War of the Rebellion: Serial 124 Page 0716 CORRESPONDENCE, ETC.

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The following reasons will commend themselves to your consideration:

First. Colonel Fry promised Colonel Richardson the draft should not take place here until 15th, and our papers and people have indorsed that by giving it publicity.

Second. Under the influence of this our city council have inaugurated such measures as they think will induce volunteering, claiming in meantime they can fill the quota without a draft.

Third. If the Government now retracts it will put its friends here in a false position and give the copperhead Democracy great advantage in the fall election by charging duplicity and unfairness on the Union party, and by appealing to young men, especially, with arguments like this:

You or your friend would not have been drafted if the Republicans and Union men - for they are responsible of course for the action of the Government - had given us the time they promised, as we had taken necessary steps, and would have filled the quota by volunteering.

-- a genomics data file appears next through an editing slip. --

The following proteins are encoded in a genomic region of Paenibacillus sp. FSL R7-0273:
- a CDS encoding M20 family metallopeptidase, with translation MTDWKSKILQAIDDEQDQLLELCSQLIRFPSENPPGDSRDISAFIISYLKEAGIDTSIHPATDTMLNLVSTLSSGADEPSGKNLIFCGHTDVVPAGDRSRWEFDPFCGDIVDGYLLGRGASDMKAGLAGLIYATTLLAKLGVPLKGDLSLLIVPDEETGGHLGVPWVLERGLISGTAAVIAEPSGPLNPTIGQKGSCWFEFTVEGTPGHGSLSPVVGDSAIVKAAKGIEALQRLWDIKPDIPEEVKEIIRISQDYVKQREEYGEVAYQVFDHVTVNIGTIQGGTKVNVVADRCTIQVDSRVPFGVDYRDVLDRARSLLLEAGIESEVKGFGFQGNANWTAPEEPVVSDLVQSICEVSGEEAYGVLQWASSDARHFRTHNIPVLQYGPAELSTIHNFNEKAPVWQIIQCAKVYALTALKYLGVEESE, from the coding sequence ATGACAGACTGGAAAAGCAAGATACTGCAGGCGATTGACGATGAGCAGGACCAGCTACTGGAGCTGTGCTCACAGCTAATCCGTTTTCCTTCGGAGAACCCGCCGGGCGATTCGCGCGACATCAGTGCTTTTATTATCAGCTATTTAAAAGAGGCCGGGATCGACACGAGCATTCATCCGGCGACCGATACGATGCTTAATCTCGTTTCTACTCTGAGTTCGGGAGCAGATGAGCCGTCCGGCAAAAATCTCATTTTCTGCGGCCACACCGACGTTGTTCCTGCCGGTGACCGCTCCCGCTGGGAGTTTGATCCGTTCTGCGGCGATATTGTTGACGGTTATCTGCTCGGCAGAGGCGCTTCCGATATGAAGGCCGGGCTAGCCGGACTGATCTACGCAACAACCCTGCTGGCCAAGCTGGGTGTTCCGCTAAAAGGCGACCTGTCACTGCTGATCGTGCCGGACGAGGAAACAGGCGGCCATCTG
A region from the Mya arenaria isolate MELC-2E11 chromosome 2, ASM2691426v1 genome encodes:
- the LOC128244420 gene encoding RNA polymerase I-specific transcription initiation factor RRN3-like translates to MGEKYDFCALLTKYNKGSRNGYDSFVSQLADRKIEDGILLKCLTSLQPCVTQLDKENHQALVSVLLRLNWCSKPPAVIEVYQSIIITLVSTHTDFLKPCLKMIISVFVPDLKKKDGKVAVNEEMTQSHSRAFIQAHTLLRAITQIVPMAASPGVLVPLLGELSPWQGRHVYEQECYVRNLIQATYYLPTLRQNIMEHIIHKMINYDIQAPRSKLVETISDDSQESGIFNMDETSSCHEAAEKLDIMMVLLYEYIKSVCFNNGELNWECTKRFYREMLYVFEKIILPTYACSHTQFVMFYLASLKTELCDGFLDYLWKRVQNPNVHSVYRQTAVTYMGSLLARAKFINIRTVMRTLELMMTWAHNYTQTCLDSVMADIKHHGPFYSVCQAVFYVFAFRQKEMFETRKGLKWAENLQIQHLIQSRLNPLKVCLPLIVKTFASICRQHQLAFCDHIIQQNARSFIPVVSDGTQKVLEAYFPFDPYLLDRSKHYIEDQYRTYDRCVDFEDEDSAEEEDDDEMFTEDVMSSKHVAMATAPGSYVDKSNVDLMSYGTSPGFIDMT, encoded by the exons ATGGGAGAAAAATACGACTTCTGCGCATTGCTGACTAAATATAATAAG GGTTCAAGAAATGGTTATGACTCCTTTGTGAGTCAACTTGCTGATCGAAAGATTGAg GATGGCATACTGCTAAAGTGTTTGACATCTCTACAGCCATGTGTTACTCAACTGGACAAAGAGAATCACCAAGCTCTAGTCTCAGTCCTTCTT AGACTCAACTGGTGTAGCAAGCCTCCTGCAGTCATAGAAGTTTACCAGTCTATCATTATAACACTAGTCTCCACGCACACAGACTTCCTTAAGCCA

As a politician you will readily see the power such an appeal would have.

Fourth. The delay cannot seriously prejudice the cause we will have at heart - the suppression of the rebellion; but it will instead disarm Democrats of all just cause of opposition to the draft if in the end it shall be necessary to make it, as well also their most potent argument against Union men in the fall elections.

Fifth. The evidence is strong that during the fifteen days a large number of men will volunteer, but the delay must be definitely fixed.

I understand that Colonel Richardson has about 400 men already in his cavalry regiment. There are several other persons also recruiting here and all doing quite a business.

Do not, then, unless the necessity is imperative, place us in a false position in this question, important as it is from every standpoint from which it can be viewed.

Give us the time and I think we can get more men than will be obtained by an immediate draft and the forced payment of the communication.

This course will place the copperheads where they should be, and leave us to say: You asked for time; the Government, to be just, gave it to you; you failed in your expectations, and you cannot complain if the draft is now made.

truly, yours,




Provost-Marshal, Twenty-third District of New York:

I inclose you copy of letter just received from George N. Kennedy. I know of no arrangement between the Government and Governor Seymour by which the draft in Syracuse has been postponed until the 15th, nor do I believe any such assurances were even given by Colonel Fry, as stated in the letter of Mr. Kennedy. You may remind Mr. Kennedy that this draft is made to replenish a gallant Army depleted